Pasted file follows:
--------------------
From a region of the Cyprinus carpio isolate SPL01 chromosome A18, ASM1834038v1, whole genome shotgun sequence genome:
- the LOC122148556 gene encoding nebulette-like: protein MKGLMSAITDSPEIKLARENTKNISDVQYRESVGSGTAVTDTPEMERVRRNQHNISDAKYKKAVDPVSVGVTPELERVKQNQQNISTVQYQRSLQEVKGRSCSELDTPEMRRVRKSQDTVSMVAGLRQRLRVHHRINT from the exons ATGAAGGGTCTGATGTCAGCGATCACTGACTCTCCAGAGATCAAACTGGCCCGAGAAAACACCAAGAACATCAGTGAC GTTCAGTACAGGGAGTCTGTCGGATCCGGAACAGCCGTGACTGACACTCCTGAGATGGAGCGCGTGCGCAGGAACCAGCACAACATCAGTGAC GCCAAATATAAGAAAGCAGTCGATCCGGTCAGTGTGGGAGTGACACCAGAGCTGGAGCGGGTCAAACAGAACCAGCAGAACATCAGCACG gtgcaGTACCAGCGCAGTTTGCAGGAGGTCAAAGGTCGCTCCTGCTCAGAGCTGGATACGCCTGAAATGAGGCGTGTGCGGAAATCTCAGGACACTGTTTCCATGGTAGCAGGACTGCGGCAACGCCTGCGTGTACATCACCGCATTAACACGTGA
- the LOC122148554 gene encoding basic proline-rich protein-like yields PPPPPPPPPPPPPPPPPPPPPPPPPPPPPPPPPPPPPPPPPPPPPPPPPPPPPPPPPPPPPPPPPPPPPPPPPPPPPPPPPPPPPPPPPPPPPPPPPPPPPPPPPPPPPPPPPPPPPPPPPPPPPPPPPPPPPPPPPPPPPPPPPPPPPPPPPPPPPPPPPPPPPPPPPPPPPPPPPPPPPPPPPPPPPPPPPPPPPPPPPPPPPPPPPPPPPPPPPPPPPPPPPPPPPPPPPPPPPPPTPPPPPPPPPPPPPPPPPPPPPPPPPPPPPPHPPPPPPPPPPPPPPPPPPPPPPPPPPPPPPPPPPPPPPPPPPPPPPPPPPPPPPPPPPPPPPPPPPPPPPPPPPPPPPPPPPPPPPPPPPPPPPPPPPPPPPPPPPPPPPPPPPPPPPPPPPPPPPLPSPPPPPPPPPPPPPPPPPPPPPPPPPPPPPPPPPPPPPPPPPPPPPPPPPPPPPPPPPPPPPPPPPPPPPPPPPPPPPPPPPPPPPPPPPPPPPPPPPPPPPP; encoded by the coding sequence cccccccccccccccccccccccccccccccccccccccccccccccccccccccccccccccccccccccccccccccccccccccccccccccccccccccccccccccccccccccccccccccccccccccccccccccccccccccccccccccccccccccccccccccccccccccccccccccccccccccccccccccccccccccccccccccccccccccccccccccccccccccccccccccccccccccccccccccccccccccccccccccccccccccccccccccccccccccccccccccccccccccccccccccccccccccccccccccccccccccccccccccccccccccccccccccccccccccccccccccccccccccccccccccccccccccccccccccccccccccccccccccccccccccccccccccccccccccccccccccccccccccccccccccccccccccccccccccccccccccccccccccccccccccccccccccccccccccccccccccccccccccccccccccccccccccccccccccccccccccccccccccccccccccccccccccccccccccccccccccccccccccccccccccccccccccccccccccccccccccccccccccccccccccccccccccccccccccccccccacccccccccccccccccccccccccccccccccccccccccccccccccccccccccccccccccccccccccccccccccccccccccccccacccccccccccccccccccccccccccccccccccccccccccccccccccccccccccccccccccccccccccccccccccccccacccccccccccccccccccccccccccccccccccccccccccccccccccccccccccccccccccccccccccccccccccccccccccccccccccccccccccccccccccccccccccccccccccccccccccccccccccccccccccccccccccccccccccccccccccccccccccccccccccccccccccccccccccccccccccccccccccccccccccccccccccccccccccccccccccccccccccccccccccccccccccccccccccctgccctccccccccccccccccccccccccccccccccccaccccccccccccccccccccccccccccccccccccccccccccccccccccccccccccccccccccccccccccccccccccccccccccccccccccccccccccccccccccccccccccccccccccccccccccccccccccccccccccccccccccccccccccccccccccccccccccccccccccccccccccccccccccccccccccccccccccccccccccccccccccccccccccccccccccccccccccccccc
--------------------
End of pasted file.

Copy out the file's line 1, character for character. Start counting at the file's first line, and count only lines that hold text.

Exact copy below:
From a region of the Cyprinus carpio isolate SPL01 chromosome A18, ASM1834038v1, whole genome shotgun sequence genome: